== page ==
Dr Mary Barson: (6:11) I love it humble, and curious, that is the mind of a scientist.


Dr Lucy Burns: (6:16) Absolutely. So as far as, I guess, what we, you know, have been recommending, and I know that lots of you have heard us talk about our, our build a plate formula. And it's really a way of trying to just give a framework, because, oh and this was one of the other guys, one of the other speakers was a guy called Bill Schindler. I think that's how you pronounce his surname. Anyway, he is an archaeologist by profession, but also a chef. He's written a great book, which I've got, which I bought and he signed, so I was a little chuffed about that. But um, it's currently sitting on my bedside table waiting for me to have enough eyeballs to actually read it. But it was called, you know, ‘What humans eat’. And it was really a fascinating look about human diet over not just, you know, a couple of decades, but over 1000s of years. And the summary is the fact that our current society is completely separated from our food. So that we don't know how our food is made. We don't know how it's produced. We don't know what to eat. We don't know how much to eat. And we've outsourced all of that. And my lovelies, as you all know, particularly if you've ever done dieting, we do, we outsource it to systems, to points, to numbers, to meal deliveries. Yeah. And because we've lost our intuition on what to eat. Now, we do know that for some people with metabolic dysfunction, certainly the hormonal factors that do help our brain recognise satiety. So leptin in particular, you've heard us talk about that. Leptin is a hormone produced by our fat cells that tells our brain we've got enough energy on board. Now, if we have metabolic dysfunction, so we've got high insulin, we are also leptin resistant, which means our brain just doesn't hear that signal.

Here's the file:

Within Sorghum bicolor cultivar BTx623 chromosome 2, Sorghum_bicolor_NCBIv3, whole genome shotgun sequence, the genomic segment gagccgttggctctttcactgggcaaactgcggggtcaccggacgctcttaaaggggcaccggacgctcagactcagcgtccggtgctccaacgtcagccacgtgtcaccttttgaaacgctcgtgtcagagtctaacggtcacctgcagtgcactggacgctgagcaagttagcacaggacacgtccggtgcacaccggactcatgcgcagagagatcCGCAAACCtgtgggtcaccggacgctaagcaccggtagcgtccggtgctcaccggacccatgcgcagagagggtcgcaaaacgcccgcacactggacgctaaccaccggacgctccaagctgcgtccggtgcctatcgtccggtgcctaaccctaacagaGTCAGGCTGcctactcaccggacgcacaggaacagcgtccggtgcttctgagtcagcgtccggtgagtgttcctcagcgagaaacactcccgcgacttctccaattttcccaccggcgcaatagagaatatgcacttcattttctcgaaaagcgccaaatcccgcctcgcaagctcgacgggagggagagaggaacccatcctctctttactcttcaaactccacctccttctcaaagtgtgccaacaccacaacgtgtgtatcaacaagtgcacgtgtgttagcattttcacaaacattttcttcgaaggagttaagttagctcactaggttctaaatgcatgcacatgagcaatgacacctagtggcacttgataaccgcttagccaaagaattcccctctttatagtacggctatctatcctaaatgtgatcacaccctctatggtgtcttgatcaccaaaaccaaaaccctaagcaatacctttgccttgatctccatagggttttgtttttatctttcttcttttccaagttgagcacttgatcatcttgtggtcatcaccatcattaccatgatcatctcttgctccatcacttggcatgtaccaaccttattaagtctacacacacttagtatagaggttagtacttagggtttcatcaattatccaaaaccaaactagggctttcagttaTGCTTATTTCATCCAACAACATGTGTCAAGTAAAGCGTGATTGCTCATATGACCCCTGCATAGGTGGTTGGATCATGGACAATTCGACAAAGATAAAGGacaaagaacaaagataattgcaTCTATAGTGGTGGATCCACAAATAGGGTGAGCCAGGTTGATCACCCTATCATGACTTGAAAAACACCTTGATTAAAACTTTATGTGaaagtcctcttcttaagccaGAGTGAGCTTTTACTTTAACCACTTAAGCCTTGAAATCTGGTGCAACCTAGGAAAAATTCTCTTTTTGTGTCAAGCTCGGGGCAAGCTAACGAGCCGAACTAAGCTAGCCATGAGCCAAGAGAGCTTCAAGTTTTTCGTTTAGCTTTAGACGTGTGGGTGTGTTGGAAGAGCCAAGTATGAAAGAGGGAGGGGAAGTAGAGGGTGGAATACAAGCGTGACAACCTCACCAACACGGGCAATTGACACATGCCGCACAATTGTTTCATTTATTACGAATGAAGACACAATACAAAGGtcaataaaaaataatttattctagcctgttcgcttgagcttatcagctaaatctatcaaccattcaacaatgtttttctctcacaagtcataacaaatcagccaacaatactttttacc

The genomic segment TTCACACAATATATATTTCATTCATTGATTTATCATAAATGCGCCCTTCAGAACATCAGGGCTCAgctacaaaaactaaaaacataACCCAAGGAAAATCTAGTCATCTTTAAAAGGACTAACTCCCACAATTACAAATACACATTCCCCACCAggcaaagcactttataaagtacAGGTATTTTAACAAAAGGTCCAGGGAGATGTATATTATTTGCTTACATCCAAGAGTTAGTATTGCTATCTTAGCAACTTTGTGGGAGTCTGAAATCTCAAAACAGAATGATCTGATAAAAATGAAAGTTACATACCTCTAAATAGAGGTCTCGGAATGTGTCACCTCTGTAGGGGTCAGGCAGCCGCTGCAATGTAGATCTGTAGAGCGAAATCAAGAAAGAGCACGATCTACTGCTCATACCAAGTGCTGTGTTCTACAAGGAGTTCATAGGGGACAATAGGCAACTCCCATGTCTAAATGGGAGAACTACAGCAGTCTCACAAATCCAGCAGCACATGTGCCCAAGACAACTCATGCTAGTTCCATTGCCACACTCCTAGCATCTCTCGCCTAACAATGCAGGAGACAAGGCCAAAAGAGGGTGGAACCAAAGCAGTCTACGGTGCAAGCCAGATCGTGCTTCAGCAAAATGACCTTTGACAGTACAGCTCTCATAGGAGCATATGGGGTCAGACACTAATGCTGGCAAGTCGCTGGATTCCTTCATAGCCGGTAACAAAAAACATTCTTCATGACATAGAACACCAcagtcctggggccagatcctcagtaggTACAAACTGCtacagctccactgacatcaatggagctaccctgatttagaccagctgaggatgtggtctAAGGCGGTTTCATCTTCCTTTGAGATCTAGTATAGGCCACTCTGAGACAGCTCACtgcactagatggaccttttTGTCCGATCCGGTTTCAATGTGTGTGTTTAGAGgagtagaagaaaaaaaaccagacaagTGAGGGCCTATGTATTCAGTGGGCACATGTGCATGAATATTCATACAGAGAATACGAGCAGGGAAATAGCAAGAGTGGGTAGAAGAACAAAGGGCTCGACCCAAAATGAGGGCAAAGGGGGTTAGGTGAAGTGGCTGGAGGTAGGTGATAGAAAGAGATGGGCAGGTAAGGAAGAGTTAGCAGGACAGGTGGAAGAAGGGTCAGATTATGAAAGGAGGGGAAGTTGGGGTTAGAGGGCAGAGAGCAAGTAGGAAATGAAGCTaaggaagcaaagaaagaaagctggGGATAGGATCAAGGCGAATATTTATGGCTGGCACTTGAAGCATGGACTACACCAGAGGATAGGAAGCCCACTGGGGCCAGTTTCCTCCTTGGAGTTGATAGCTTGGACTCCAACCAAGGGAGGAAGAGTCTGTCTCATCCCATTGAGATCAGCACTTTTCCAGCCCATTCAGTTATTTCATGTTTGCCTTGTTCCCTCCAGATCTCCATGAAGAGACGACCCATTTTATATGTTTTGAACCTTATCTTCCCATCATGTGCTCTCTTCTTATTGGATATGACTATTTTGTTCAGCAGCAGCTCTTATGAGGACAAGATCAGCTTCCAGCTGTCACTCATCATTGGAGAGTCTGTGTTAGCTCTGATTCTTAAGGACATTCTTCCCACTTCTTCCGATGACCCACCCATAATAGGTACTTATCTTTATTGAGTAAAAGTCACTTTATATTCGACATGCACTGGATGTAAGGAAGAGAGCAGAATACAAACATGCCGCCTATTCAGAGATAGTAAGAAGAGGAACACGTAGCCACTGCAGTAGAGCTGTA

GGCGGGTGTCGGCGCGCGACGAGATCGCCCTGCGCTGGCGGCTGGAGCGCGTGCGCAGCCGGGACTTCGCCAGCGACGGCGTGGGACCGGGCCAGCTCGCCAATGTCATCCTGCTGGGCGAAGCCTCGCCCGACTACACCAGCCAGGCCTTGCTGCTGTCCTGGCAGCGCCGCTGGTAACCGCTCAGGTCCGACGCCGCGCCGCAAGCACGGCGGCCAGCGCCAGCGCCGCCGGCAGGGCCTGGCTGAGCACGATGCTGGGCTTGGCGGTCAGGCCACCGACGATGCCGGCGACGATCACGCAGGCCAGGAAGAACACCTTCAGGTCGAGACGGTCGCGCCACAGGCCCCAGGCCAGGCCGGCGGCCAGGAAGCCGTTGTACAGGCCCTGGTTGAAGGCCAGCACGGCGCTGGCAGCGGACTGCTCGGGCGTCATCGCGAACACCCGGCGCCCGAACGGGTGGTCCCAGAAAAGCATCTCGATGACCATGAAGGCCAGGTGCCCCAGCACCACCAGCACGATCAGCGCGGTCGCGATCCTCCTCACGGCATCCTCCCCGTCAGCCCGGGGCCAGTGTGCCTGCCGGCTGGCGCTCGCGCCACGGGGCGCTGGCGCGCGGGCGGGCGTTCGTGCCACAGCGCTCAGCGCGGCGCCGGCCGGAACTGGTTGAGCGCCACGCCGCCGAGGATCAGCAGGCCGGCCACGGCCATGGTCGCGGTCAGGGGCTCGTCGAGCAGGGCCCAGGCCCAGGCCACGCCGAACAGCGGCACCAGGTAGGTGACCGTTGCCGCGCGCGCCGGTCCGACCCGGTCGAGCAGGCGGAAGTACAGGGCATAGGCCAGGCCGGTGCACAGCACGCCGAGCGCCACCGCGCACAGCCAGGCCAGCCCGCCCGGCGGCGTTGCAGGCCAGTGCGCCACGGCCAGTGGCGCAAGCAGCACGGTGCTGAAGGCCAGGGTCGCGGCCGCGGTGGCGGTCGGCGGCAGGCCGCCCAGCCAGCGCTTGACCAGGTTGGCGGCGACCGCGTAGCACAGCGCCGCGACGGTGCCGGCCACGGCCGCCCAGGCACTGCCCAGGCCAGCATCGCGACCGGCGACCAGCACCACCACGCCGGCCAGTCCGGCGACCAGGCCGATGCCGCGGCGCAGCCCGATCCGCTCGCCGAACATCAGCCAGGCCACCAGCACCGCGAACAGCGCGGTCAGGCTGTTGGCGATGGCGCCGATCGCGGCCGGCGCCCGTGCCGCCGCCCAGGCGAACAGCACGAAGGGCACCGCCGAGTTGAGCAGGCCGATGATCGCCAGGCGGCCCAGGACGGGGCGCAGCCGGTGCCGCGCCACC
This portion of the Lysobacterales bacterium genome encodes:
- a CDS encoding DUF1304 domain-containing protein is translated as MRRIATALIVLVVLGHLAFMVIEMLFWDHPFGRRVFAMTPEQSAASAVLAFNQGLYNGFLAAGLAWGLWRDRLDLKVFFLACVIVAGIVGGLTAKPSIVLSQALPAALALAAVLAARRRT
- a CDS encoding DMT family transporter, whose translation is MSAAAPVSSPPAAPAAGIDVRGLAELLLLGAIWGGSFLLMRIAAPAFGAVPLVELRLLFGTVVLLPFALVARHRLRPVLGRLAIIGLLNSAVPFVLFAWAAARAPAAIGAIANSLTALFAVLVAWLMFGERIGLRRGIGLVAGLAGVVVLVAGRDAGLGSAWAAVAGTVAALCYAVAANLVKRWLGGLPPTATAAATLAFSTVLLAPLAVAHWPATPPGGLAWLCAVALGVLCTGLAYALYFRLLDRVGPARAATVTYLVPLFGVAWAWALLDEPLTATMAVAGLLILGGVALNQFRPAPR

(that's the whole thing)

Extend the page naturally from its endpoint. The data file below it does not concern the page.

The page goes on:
Dr Mary Barson: (8:19) Yeah, deaf and dumb to the sense of satiety from fat. Yeah.


Dr Lucy Burns: (8:23) But the good news is that, that signalling, that repairs quite quickly, once you reduce your insulin resistance, and as we all know, again, you can fix your insulin resistance very quickly by changing what you eat. So the summary of all of that was that okay, yes, we definitely need to get back into our food, we definitely need to be more connected with what we're eating. But again, for me, it was like, okay, so what we're teaching the low carb build a plate formula, it's actually the key, it is the key. You just pick a protein. Protein is our most satiating nutrient. If your protein comes with a little bit of fat, that's even better. And then you just add a couple of veggies. Again, whatever you like, above ground is usually more helpful than below ground. Again, if you're not insulin resistant, if you're metabolically flexible, then you can have a higher amount of carbohydrate than if you're metabolically inflexible. So you and me, Mares, who are very genetically prone to insulin resistance.


Dr Mary Barson: (9:29) Yep, we're really good at surviving an Arctic winter in, you know, 10,000 years ago. That's genetically what we’re primed to do.  That's it.  Yep. Thanks, genetics. 


Dr Lucy Burns: (9:39) Yes. And if you're a person who you know, my favourite thing used to be, “All I have to do is look at cake and I put on weight?” Yes, if that's you, then you're probably insulin resistant and or genetically prone to it. So, again, not a bad thing, but it just means that basically, you just need to reduce your carbohydrate and focus on your protein and have a little bit of fat. And it's simple. But yet we make it so complicated, because we've lost the ability to tune into our intuition and tune into our signalling it because of this modern society we live in.


Dr Mary Barson: (10:19) That's right. I love how you don't have to count anything. You can count everything if you want to. You can count your calories and your macros and the minutes you spend fasting. You can measure your blood sugar and your ketones. You can track as much as you want, or not at all. And both ways will work.